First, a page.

Charleston teenager Emma Navarro got a glimpse this week at what her future life might look like.
She mingled in the locker room with veteran pros, played under the bright lights on stadium court, did a live interview with Tennis Channel and faced the post-match media after a tough loss.
For one of the world's best junior players — and a 17-year-old who is still a junior at Ashley Hall — the Volvo Car Open provided insight into what life on the WTA Tour is like.
"It was very cool just like walking into the bathrooms and seeing people I've seen on TV and in the clubhouse and stuff," Navarro said after her loss in her pro debut Tuesday night to German veteran Laura Siegemund. "It was very cool.
"The professional (life), it's definitely different. But it was good to see how that works, and I'm excited for the future, because now I've seen it behind the scenes, kind of."
Behind the scenes, in front of the TV cameras, the WTA Tour is full of drama and downtime. Victory, defeat, money, friendships, feuds, personal relationships, player parties and social media hate — it all plays out in a quasi-public forum that has its rewards and drawbacks.
"Don't do it!" WTA veteran Anastasija Sevastova joked this week when asked for advice for teenagers who aspire to the Tour.
Sevastova, 28, already has retired once and is ranked No. 12 in the world during this second phase of her career.
"It's a tough life," she said. "You look at 12 or 13-year-olds now, they are like pros. You have no childhood, almost. Sometimes you are not going to school, you are not going to university. You have to be prepared to give those things up."
That's not always the case, of course. Navarro, for example, plans to play college tennis at Duke, more like the route of American star Danielle Collins, a two-time NCAA champion at Virginia.
"Going to college was crucial for me and my development," Collins once said. "I learned so much both on and off the court, and in the classroom."
But even after college, the WTA Tour is an education in itself.
"We play on a girls' tour, and (stuff) happens," said American star Sloane Stephens, who won the 2017 U.S. Open and has been ranked as high as No. 3 in the world. "A lot of (stuff) happens. Periods happen, parents happen, boyfriends, all types of stuff."
That's why having friends on tour is important, even if you might find yourself facing a friend in the second round in Bogota, or the finals at Wimbledon.
"Since we play an individual sport, it's kind of frowned upon to be friends with people you compete with," said Stephens, who also won the VCO in 2016. "I think that depends on the person. If I'm going to spend every week of my life looking at these people, I'm not going to be like, 'Oh yeah, it's a competition.'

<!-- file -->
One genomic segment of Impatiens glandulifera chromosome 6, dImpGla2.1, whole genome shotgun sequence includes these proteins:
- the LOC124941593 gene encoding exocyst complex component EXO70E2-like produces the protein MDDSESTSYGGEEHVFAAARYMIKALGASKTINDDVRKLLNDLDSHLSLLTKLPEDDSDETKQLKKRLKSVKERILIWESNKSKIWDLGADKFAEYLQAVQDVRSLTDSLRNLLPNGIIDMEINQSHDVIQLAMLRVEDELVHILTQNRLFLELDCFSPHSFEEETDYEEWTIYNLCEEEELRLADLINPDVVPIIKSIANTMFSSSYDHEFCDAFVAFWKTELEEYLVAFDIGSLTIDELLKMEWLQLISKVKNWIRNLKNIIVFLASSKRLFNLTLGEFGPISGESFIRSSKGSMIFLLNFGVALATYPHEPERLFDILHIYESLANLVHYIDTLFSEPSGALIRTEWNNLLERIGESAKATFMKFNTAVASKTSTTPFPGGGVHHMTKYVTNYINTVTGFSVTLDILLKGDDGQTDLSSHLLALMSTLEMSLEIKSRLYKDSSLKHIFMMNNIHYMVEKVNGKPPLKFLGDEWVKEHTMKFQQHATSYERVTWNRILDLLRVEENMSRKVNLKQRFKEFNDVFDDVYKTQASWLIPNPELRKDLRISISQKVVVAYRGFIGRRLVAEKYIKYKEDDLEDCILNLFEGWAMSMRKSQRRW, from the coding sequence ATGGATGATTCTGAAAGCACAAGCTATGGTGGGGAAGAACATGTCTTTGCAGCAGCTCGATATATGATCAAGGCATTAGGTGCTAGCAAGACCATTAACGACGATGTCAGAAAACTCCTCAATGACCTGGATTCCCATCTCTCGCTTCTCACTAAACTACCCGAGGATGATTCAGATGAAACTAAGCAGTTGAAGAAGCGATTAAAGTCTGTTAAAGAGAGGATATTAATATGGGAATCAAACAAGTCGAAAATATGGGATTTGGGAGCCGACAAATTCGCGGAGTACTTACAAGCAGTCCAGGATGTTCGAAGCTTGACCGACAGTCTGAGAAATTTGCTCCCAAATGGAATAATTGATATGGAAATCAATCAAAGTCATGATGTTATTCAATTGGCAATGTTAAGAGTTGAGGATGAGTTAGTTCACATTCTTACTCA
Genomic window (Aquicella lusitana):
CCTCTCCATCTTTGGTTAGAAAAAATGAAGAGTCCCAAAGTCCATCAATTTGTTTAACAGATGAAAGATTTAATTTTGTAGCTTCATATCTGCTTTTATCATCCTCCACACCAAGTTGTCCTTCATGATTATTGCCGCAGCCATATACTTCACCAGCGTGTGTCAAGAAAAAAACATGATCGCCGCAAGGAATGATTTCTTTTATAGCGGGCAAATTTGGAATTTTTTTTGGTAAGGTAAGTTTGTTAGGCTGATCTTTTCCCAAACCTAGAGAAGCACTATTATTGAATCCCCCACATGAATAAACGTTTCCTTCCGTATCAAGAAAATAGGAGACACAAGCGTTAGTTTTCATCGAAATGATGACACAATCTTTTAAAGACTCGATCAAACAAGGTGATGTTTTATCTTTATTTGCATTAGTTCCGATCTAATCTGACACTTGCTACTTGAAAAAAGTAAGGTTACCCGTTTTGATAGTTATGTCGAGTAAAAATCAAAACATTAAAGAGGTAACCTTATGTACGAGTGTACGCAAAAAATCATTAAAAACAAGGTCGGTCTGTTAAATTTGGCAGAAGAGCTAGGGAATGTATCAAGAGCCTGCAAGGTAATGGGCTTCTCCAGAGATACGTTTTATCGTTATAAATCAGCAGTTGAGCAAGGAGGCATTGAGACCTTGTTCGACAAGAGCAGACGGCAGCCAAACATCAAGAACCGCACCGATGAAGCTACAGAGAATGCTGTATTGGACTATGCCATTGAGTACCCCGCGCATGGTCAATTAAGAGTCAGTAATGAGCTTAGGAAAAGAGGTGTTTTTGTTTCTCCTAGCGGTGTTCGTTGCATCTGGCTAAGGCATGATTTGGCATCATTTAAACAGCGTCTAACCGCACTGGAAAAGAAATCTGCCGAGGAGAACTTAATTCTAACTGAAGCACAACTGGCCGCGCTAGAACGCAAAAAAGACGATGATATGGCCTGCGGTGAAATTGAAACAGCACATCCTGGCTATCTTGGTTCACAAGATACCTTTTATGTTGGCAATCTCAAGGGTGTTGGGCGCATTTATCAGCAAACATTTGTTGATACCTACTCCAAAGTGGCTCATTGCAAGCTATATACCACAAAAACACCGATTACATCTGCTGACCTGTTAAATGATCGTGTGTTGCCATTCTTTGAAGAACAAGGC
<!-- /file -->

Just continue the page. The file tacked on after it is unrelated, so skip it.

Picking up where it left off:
"I'm literally traveling the world with these people," she said. "So it's really nice to say hi and act like you like them. Because one day you might be stranded in an airport with them. That's happened to me more than once."
The travel isn't always glamorous, either.
Aryna Sabalenka, ranked No. 10 in the world, has won almost $1 million this year. But late Sunday night, she found herself carrying three racquets in her hands while boarding a packed flight from Fort Lauderdale to Charleston that had been delayed by an hour.
Dealing with drama in public also is part of the deal. American Madison Keys, 24 and ranked No. 18 in the world, was in tears a couple of times during what seemed a routine opening match on Wednesday, a three-set win over Tatjana Maria.
"I think at some point, I kind of just said, 'Screw it,'' said Keys. "You're already down, you might as well go for it. And honestly, I started playing a lot more free."
A loss there might have exposed Keys to the sort of social-media hate — often from losing bettors — that has become part of today's game, as Charleston's Shelby Rogers was reminded after a year away from the tour due to a knee injury.
So close😩.....#tennisCue the haters, betters, and unnecessary insults that I didn’t miss for the past year 😂👋🏼— Shelby Rogers (@Shelby_Rogers_) April 3, 2019
"I under-appreciated my year away from the game and the lack of hate messages I was getting," Rogers said after her second-round loss to 2017 French Open champion Jelena Ostapenko. "Now, I did not miss that at all. So now, I get to go on social media and just block a bunch of people. I'm excited."
And then there's healthcare. Weeks on Tour can be a grind, especially in the transitions from hardcourts to clay and grass and back to hardcourts.
"Listen to your body, that's the most important thing," said Rogers, who just came back from her first major injury. "There's really no reason to rush back before your body says its okay.
"And that's something I've had to maybe learn the hard way. The day you wake up and maybe you can't do everything you did the day before, just be really aware."
Tennis as a tool
In the end, perspective is key and perhaps the hardest thing to earn.
"Now, I think of tennis as more of a tool for me to evolve as a human and as a personality," said Andrea Petkovic, who is 31, won the VCO in 2014 and has been ranked in the top 10. "There are still so many things where I'm so stubborn, and sometimes I think I'm smarter than everybody else just because I read two books in my life.
"Those are the things I try to change, and tennis is a tool for me to achieve that, where I have to listen to others and evolve every day. In tennis when you don't do that, you get the cost right away.
"You have to pay your debts, and that's what I like about tennis."